A disruption in his communications system leads Calvin to believe nuclear annihilation occurred. So they stay down in their shelter, hiding behind timer-controlled locked doors (that won't open up to let them survey what has become of the world until 35 years have passed). Helen was pregnant then, so Adam winds up being raised in isolation with no context of how society developed. Predictably, comedy ensues when the doors open up and the Webber's must confront the "future," which is actually the present day for everyone else.
Luckily the comedy is mostly breezy, good-natured fun. Much of the credit goes Brendan Fraser, who plays Adam as such a likably naïve "man out of time" that Blast from the Past remains worth a look. Of course there's a love interest. She's played by Alicia Silverstone. This is also a winning performance, perhaps aided by the fact that Silverstone was at, or at least near, the peak of her popularity at the time. Director Hugh Wilson helmed a second Brendan Fraser comedy that same year, Dudley Do Right. That was a much more expensive production than Blast that wound up making far less at the box office. Wilson hasn't done much filmmaking in the intervening years, though his legacy is secure: he is the creator of the classic sitcom WKRP in Cincinnati.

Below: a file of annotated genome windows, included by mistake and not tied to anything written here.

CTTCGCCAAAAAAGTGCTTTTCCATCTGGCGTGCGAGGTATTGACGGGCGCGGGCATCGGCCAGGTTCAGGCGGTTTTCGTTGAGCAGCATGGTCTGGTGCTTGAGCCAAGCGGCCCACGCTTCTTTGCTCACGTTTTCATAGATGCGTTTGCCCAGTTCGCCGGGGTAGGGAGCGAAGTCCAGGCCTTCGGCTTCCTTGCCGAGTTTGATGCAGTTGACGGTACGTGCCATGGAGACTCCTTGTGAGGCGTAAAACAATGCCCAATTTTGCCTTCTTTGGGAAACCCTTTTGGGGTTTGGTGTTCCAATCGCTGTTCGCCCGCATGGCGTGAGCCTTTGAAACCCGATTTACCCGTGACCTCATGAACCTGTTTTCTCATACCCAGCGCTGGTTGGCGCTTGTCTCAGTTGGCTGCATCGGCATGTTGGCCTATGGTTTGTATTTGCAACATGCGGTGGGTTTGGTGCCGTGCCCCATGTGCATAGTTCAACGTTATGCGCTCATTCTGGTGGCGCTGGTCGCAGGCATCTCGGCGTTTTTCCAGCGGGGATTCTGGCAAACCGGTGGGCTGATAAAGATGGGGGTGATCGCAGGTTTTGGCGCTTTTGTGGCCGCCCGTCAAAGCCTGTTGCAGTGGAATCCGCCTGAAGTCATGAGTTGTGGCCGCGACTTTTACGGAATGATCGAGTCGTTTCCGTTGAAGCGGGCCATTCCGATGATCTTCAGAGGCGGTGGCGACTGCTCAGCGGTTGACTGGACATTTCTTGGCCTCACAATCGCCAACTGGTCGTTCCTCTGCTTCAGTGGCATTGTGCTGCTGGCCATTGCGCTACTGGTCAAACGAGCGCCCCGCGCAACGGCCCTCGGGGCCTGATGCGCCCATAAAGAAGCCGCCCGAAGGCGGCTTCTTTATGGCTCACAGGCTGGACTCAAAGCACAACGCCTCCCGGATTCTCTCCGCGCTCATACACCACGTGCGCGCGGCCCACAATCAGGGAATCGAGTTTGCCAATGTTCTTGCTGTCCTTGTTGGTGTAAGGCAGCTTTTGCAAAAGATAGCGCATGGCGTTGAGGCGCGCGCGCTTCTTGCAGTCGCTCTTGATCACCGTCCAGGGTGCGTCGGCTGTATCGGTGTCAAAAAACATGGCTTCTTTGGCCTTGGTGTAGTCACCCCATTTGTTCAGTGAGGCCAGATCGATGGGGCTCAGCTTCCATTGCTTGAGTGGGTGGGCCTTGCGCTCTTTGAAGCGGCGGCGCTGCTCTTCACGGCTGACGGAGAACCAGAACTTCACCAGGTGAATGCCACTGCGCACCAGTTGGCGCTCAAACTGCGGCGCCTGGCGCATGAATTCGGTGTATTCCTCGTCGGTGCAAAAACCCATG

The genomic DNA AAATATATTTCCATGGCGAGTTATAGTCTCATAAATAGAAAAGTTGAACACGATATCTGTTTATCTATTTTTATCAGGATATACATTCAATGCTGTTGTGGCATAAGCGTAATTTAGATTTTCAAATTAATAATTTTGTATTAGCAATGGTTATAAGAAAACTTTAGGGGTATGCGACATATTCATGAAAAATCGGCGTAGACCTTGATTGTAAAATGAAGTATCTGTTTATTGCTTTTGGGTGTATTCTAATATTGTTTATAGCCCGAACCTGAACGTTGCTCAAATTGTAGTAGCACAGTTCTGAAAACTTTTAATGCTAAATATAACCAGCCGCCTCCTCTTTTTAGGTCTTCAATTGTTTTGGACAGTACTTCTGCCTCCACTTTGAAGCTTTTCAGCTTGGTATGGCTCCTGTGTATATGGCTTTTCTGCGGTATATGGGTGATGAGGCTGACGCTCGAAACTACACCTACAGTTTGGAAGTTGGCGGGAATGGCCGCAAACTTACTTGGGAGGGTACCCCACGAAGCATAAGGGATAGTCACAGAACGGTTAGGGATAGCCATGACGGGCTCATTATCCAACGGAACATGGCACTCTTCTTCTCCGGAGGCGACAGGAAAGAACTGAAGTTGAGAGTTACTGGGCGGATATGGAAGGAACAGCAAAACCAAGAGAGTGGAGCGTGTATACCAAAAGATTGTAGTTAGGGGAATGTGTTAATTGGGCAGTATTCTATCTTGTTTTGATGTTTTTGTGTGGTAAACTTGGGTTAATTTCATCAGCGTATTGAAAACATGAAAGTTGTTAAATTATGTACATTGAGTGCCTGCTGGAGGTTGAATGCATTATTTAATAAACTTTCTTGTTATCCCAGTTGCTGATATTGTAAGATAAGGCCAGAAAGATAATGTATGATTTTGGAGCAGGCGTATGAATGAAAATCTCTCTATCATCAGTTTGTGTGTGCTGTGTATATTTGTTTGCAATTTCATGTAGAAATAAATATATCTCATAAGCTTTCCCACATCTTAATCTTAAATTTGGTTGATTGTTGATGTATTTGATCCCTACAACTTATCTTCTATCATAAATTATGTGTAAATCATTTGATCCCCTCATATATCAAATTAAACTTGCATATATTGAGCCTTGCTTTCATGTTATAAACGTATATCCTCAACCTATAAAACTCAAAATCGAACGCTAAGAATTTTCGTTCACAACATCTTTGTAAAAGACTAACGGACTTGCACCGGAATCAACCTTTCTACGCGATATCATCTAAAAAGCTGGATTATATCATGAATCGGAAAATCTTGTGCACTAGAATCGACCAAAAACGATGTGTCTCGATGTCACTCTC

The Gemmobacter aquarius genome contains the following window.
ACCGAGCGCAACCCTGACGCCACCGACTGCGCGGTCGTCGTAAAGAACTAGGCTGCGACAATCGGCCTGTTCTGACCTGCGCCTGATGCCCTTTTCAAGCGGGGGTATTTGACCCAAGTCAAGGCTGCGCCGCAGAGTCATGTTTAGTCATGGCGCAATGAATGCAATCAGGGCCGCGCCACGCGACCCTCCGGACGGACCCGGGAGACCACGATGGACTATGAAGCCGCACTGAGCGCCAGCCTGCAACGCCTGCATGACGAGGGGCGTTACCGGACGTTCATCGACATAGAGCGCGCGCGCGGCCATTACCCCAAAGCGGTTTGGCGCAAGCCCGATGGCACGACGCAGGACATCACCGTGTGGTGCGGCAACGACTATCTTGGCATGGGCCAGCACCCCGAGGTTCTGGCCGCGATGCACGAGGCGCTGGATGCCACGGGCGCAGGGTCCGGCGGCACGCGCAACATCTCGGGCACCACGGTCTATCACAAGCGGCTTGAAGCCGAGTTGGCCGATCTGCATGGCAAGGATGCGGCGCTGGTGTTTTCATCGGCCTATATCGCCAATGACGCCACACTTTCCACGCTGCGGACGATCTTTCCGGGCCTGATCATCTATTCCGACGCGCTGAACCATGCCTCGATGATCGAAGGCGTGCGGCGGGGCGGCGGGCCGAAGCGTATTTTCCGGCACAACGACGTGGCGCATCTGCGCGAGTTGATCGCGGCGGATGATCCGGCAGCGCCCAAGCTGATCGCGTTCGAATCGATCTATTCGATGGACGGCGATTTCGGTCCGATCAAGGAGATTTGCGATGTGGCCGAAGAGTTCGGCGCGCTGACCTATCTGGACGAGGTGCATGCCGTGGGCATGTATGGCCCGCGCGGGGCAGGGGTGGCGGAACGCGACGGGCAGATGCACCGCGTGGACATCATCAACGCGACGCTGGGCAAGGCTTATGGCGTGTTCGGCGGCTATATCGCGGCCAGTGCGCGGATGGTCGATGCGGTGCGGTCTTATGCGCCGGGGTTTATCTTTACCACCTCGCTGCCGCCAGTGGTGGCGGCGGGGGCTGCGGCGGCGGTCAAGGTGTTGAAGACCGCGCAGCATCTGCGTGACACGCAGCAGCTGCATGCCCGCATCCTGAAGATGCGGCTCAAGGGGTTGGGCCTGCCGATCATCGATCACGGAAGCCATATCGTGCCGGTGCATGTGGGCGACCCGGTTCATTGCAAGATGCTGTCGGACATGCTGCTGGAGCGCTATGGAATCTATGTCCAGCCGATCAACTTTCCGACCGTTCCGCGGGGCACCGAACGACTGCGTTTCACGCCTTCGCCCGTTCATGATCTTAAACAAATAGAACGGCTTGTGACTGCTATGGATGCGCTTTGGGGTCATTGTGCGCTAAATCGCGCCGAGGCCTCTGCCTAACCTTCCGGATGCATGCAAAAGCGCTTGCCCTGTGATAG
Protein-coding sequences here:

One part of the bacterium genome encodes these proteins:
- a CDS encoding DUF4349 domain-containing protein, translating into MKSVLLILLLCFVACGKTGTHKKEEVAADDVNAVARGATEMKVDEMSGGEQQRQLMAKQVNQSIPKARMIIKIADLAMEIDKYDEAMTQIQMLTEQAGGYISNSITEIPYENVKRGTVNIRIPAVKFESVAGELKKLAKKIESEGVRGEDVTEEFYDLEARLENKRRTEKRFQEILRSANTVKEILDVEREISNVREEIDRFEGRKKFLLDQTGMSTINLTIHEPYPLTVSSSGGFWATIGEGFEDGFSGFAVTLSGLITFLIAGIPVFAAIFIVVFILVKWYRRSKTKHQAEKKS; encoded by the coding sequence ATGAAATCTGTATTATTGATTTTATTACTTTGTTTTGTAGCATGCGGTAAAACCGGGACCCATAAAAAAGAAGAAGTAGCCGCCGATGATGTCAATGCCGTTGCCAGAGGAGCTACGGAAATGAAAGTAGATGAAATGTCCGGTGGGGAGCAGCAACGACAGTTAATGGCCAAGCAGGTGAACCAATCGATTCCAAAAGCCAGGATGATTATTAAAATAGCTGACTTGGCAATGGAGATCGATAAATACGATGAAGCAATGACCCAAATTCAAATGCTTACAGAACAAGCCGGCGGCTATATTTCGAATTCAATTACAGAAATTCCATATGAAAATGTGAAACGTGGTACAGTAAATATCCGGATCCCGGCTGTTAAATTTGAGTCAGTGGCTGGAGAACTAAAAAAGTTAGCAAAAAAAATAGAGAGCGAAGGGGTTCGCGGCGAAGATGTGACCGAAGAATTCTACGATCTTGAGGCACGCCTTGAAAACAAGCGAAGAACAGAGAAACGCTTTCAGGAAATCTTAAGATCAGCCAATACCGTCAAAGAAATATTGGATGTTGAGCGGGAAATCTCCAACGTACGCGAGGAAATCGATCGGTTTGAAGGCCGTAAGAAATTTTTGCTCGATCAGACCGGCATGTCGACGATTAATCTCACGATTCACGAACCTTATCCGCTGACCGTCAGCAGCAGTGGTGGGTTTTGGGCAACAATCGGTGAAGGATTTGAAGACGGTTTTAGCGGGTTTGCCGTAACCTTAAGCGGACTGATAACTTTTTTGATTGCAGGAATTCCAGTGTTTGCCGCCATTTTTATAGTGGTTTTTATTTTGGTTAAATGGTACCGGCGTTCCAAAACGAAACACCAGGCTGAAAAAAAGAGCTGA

Blast form the Past arrives on Blu-ray as an unremarkable, though technically sound, high definition presentation. The image is clean and sharp throughout, while the DTS-HD MA 5.1 surround mix is pretty simple but free of problems. This bare-bones catalog title includes only the film's theatrical trailer as a bonus feature.